EU raises euro zone growth forecasts

Laura Christensen
May 12, 2017

It said Italy's deficit is is set to decline "slightly" to 2.2% of GDP in 2017, compared to 2.4% in 2016 and 2.7% in 2015.

The commission sees the 19-nation economy expanding 1.7 percent this year - up from 1.6 percent forecast in February - and growing 1.8 percent in 2018. "We have spent a lot of energy on this and the climate has changed", said the European Commissioner for Economic and Financial Affairs, Taxation and Customs Pierre Moscovici, commenting on Greece's progress.

"It is good news. that the high uncertainty that has characterized the past twelve months may be starting to ease".

Unemployment in the euro area was projected to drop to 9.4 percent this year and to 8.9 percent next year, thus marking the lowest level since the start of 2009. Moreover, the unemployment rate is expected to be 13.6 percent in 2017 and 14.1 in 2018.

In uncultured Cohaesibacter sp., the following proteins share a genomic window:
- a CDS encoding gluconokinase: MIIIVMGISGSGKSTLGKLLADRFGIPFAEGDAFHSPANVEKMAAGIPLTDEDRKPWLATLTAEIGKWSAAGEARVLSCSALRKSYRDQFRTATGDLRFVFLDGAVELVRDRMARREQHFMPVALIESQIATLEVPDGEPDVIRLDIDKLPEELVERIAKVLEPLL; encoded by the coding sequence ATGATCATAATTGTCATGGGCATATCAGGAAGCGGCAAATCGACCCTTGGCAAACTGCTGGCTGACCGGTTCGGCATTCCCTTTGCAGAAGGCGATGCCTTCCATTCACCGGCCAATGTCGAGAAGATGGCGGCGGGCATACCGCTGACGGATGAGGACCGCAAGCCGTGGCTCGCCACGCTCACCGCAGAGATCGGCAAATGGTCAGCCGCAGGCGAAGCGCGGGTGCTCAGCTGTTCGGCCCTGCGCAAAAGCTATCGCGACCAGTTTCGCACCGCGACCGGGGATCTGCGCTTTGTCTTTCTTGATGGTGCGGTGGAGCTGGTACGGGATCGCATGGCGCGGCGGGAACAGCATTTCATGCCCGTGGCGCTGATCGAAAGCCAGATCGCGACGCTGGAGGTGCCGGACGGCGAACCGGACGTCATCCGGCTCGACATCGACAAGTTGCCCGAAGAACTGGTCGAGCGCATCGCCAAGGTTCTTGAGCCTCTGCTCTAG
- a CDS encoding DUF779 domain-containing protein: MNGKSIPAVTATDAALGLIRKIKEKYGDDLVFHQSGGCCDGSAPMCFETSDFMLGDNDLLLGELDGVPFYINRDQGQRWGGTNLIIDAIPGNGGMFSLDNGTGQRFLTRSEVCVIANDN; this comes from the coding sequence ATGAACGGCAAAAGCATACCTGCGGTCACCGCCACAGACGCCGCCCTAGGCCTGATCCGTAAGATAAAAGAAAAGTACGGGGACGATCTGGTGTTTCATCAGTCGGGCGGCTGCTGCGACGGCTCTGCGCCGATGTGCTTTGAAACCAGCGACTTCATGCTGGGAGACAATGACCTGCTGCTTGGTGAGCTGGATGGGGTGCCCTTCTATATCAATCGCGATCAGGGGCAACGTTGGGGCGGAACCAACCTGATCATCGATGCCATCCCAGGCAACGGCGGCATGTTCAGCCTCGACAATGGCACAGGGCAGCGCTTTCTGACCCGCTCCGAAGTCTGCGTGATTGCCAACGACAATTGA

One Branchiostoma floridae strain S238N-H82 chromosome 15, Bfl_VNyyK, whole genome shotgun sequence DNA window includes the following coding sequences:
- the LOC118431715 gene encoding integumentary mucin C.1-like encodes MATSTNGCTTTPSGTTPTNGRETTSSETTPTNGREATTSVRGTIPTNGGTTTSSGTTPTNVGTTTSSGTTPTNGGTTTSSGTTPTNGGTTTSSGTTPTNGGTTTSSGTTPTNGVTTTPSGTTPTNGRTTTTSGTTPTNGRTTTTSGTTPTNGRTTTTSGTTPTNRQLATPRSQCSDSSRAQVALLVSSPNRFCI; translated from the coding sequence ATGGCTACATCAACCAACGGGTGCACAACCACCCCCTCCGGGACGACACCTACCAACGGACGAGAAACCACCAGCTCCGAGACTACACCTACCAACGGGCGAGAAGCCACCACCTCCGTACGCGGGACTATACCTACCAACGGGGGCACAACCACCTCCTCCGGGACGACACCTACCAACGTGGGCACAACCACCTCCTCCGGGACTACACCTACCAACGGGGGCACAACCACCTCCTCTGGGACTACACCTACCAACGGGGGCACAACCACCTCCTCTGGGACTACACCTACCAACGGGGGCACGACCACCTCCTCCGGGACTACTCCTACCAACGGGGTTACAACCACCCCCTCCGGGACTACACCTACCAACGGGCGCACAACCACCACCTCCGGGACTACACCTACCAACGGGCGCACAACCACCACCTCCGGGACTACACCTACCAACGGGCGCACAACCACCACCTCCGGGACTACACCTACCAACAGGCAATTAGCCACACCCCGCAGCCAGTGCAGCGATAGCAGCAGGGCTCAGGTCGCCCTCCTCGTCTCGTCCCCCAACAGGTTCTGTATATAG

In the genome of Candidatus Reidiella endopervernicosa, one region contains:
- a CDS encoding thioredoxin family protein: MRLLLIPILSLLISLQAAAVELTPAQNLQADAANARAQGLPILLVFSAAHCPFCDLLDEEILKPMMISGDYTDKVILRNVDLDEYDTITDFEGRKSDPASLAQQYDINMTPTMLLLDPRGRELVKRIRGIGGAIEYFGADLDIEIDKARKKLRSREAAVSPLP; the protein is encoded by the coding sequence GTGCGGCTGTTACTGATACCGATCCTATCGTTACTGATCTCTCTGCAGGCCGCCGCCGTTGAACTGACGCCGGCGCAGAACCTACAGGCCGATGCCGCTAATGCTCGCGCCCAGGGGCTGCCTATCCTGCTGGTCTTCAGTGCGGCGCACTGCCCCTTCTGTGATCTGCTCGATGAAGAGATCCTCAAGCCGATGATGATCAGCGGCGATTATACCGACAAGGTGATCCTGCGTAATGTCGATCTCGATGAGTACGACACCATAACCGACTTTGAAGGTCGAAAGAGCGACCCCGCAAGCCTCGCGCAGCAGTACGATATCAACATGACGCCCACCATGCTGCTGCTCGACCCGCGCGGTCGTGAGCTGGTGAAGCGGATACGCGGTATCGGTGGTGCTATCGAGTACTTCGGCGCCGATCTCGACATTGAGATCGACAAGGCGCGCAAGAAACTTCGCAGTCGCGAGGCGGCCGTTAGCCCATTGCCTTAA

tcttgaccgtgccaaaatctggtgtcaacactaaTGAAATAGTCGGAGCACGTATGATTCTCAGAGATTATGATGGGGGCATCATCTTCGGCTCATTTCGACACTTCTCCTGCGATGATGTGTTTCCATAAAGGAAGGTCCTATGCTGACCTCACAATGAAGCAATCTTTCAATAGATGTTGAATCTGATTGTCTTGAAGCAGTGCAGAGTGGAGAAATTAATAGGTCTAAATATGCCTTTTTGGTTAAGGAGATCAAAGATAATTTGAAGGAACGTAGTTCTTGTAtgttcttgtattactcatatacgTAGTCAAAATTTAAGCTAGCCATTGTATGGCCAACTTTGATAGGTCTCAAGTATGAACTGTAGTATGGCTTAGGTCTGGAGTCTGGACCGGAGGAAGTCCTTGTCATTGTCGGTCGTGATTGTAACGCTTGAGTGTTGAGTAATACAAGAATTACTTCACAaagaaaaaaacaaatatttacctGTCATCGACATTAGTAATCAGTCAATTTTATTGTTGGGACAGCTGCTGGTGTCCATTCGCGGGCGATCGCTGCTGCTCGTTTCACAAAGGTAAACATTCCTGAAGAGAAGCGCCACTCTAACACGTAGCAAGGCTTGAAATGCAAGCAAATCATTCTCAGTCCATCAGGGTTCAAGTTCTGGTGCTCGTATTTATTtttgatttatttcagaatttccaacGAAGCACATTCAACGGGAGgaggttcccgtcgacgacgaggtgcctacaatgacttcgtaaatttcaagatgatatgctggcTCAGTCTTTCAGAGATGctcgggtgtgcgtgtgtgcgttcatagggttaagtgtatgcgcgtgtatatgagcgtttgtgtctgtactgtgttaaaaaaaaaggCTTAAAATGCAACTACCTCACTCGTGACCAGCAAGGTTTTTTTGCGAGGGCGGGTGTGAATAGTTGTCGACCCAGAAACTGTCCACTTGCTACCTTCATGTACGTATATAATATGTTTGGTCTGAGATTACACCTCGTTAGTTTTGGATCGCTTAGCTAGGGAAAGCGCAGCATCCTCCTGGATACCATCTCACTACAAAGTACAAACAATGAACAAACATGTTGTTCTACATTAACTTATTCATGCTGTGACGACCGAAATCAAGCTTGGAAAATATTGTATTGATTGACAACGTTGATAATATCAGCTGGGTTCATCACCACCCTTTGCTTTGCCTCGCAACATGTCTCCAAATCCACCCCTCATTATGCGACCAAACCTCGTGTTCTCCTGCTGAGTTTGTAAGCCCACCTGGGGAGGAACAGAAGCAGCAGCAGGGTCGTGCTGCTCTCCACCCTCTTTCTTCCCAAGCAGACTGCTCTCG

However, the commission said that a recently introduced lower retirement age could put pressure on the workforce.

Risks for euro zone economic growth have decreased from previous forecasts but remain "elevated", the commission said.

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All of which is welcome news for oil traders after last week's plunge in prices that came on the back of worries about rising US, Nigeria and Libya output, and a slowdown in key market China.

Souring the mood, bailed-out Greece, which swung out of recession a year ago but is now at the centre of fresh fears for the eurozone, saw its growth forecast cut sharply to 2.1 per cent in 2017 and 2.5 per cent in 2018.

Growth in the full 28-nation European Union is set to remain constant at 1.9 percent both years.

Brexit remains one of the main risks for the bloc's growth in the coming months, the Commission said. It has also estimated that the public deficit will end the year at 3.2% of GDP. The report also highlights that the recovery is supported by "more balanced" growth than in the years prior to 2008.

Referring to the figures for 2016, when real GDP grew by 5.2 per cent, the commission's spring economic forecast said "some of the impressive headline figures are still heavily distorted by the activities of multinational enterprises in the country".

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